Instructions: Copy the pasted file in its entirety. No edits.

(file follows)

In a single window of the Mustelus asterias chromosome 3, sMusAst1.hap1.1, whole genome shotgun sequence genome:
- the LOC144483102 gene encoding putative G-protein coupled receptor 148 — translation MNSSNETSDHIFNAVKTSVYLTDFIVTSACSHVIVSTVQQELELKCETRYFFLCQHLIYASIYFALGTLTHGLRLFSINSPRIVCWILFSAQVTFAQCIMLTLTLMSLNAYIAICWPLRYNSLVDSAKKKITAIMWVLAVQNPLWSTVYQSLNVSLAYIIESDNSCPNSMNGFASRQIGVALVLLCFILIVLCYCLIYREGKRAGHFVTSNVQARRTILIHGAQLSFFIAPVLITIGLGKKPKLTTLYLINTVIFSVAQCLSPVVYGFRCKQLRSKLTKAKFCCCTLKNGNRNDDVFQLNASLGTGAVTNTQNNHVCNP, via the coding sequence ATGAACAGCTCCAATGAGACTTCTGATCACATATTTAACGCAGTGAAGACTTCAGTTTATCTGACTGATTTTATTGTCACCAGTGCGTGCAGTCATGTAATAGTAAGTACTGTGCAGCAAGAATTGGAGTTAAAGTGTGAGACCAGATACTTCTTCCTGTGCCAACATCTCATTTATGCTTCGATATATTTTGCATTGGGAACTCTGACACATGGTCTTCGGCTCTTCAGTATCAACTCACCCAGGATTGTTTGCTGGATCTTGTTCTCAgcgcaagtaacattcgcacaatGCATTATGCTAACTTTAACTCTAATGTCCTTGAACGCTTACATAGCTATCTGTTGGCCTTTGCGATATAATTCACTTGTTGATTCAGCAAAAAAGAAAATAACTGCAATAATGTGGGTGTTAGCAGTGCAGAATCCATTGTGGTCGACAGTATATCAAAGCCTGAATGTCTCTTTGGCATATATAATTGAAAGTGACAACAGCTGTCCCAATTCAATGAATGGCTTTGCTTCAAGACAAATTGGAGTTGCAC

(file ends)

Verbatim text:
In a single window of the Mustelus asterias chromosome 3, sMusAst1.hap1.1, whole genome shotgun sequence genome:
- the LOC144483102 gene encoding putative G-protein coupled receptor 148 — translation MNSSNETSDHIFNAVKTSVYLTDFIVTSACSHVIVSTVQQELELKCETRYFFLCQHLIYASIYFALGTLTHGLRLFSINSPRIVCWILFSAQVTFAQCIMLTLTLMSLNAYIAICWPLRYNSLVDSAKKKITAIMWVLAVQNPLWSTVYQSLNVSLAYIIESDNSCPNSMNGFASRQIGVALVLLCFILIVLCYCLIYREGKRAGHFVTSNVQARRTILIHGAQLSFFIAPVLITIGLGKKPKLTTLYLINTVIFSVAQCLSPVVYGFRCKQLRSKLTKAKFCCCTLKNGNRNDDVFQLNASLGTGAVTNTQNNHVCNP, via the coding sequence ATGAACAGCTCCAATGAGACTTCTGATCACATATTTAACGCAGTGAAGACTTCAGTTTATCTGACTGATTTTATTGTCACCAGTGCGTGCAGTCATGTAATAGTAAGTACTGTGCAGCAAGAATTGGAGTTAAAGTGTGAGACCAGATACTTCTTCCTGTGCCAACATCTCATTTATGCTTCGATATATTTTGCATTGGGAACTCTGACACATGGTCTTCGGCTCTTCAGTATCAACTCACCCAGGATTGTTTGCTGGATCTTGTTCTCAgcgcaagtaacattcgcacaatGCATTATGCTAACTTTAACTCTAATGTCCTTGAACGCTTACATAGCTATCTGTTGGCCTTTGCGATATAATTCACTTGTTGATTCAGCAAAAAAGAAAATAACTGCAATAATGTGGGTGTTAGCAGTGCAGAATCCATTGTGGTCGACAGTATATCAAAGCCTGAATGTCTCTTTGGCATATATAATTGAAAGTGACAACAGCTGTCCCAATTCAATGAATGGCTTTGCTTCAAGACAAATTGGAGTTGCAC